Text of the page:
The Duality of Unca's Identity: The Use of the Idol in Colonial and Religious Subjugation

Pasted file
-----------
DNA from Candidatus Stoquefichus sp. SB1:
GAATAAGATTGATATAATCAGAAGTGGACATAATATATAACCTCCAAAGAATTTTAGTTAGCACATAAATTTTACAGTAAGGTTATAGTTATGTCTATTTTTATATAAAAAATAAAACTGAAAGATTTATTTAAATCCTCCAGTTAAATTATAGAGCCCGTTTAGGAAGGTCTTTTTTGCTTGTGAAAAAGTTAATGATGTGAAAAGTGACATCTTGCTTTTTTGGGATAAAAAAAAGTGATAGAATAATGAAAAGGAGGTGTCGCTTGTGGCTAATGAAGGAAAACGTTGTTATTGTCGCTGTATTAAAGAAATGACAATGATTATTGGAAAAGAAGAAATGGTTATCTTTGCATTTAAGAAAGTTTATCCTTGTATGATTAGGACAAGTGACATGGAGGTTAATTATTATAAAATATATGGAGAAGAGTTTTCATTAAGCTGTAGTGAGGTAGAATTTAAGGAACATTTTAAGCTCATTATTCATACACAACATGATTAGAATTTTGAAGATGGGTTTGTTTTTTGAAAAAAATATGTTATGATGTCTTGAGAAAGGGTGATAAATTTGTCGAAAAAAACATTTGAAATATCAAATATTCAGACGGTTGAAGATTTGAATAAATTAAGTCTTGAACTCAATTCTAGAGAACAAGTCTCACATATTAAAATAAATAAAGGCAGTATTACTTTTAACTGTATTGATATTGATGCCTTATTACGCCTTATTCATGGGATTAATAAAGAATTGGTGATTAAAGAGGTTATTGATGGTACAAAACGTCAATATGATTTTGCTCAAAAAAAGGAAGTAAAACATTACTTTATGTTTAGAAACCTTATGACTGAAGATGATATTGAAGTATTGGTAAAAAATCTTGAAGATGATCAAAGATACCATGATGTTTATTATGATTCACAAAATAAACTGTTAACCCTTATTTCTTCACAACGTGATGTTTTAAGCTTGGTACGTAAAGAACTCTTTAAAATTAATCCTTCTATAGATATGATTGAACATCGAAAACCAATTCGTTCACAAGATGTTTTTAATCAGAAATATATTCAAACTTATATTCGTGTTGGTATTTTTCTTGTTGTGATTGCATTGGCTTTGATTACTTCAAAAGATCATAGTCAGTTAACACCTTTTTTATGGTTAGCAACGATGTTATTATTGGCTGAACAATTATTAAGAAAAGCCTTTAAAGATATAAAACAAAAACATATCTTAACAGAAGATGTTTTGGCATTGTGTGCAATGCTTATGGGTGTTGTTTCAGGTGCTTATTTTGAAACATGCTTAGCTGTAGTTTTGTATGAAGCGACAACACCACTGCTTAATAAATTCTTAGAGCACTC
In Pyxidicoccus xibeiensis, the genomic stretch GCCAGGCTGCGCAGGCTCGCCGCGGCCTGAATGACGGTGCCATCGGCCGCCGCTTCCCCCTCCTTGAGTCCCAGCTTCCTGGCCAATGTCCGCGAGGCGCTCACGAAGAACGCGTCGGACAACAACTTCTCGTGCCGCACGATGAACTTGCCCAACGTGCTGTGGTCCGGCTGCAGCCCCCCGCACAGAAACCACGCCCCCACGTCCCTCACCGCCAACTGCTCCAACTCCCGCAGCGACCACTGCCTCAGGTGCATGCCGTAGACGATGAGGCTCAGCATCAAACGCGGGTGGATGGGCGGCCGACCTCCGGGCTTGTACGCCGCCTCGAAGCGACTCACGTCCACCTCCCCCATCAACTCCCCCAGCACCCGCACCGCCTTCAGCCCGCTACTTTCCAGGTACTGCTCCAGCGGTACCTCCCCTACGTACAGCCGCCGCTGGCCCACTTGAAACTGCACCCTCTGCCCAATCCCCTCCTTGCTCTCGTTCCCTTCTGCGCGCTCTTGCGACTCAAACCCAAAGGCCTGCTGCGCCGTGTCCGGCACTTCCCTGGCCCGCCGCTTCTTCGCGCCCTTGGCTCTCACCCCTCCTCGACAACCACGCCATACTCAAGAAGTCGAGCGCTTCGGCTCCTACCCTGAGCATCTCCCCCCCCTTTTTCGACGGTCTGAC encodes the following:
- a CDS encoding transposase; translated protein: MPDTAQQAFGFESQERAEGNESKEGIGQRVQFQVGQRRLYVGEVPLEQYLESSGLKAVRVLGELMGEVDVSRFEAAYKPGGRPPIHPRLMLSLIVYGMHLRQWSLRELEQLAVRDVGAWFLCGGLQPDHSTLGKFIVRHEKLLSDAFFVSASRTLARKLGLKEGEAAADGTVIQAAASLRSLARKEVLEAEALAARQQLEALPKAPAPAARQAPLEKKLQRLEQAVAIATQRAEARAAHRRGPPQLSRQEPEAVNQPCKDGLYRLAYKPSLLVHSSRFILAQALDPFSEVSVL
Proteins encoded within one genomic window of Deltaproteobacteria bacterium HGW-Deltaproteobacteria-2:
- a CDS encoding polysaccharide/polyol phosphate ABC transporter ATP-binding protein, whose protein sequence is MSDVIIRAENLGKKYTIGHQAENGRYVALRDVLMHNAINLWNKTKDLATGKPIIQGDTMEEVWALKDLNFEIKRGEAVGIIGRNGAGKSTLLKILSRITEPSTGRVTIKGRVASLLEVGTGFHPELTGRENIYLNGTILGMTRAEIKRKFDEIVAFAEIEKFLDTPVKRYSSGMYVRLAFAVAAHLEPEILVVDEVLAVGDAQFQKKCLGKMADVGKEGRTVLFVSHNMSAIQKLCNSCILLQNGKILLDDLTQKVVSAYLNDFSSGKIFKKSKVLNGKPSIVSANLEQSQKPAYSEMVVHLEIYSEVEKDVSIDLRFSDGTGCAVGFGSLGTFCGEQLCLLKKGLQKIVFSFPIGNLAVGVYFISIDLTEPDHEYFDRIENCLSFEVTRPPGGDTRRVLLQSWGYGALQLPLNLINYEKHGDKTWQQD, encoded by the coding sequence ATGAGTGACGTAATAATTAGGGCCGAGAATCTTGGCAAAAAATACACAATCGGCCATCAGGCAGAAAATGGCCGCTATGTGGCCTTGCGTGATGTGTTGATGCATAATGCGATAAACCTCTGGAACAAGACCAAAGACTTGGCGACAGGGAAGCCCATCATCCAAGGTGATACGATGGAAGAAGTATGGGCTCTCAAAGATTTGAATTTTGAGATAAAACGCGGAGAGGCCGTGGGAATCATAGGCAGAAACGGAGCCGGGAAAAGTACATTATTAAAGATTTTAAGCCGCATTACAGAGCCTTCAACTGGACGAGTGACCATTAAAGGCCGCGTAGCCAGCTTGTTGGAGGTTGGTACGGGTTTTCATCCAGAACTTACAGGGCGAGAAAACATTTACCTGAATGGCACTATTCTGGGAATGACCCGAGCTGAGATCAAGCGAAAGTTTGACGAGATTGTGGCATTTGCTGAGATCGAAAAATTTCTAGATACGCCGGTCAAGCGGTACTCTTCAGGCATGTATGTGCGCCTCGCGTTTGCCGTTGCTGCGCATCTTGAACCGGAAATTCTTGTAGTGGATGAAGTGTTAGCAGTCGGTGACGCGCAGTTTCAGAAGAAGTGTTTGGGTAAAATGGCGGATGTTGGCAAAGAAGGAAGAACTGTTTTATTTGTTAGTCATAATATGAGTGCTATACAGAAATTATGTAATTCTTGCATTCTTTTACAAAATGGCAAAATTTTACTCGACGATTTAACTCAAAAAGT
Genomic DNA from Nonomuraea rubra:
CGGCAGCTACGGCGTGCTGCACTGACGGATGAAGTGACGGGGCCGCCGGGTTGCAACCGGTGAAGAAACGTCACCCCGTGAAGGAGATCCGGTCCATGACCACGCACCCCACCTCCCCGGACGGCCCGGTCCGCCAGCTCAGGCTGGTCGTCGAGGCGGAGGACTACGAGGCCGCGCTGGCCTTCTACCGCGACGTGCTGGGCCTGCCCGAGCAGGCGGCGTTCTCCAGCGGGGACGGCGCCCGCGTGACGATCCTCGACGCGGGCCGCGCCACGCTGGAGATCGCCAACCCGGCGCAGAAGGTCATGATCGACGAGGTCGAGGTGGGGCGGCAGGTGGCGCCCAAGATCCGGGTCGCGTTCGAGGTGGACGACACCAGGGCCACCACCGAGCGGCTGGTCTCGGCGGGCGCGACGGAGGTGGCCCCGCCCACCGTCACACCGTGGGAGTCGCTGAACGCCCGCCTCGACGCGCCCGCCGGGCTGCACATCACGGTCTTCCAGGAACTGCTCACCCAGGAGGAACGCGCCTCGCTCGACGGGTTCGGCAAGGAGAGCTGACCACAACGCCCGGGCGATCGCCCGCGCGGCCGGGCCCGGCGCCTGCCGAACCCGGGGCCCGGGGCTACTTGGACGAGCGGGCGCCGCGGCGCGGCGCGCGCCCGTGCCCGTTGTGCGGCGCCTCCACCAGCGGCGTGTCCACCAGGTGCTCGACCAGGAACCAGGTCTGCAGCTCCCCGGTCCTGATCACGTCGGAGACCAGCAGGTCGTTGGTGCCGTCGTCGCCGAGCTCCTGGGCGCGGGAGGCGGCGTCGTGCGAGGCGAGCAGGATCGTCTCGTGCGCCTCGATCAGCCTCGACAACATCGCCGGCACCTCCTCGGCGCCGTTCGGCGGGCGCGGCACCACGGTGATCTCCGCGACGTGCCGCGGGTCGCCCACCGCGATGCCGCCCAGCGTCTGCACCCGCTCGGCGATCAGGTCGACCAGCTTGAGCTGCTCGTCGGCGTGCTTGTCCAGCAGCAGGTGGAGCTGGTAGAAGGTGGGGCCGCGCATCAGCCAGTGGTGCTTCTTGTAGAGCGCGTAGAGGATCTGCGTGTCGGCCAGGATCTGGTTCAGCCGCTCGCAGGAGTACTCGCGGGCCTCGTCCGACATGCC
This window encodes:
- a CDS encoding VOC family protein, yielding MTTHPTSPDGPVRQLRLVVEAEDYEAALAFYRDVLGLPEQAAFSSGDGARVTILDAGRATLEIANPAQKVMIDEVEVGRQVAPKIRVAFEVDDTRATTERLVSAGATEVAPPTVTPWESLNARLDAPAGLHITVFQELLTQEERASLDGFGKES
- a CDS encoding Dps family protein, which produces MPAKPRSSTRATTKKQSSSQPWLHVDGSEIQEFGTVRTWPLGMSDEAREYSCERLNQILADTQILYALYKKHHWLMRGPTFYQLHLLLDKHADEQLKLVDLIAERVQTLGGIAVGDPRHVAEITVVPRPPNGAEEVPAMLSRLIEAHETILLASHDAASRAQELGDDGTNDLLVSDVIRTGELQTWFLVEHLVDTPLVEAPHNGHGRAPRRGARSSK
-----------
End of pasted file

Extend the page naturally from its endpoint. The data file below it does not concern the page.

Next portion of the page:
The Female American follows the life of Unca Winkfield, the product of a bi-racial marriage in eighteenth-century America. Unca’s hybridity creates tension within the novel as she seems to alternate between a predominantly Christian worldview and a pagan one. Throughout the first part of the novel, Unca displays Christian values, praying after she is abandoned on an island. However, as she spends more time there, she begins to act like a pagan, using an abandoned oracle to communicate with the natives. Most scholars believe that Unca changes her beliefs in order to utilize whichever heritage is most beneficial at the time. I argue, however, that she must enact both of these lineages at once because together they compose her individuality. Through Unca’s initial use of the island’s pagan statue, readers see how she employs both of her heritages simultaneously: she preaches Christianity by speaking through a pagan idol. Later, she utilizes the idol to scare the Europeans with whom she is actually trying to reconnect. In my analysis of these scenes, I argue that, while one side of Unca’s dual identity may possess control in certain environments, the other is always present. The subordinated worldview may recede but it cannot go away without being subjugated by a powerful outside force. When viewed in this light, Unca’s subjugation at the end of the novel can be understood as a function of a new colonial encounter that strips Unca of her individuality, placing her within the European domestic structure once more.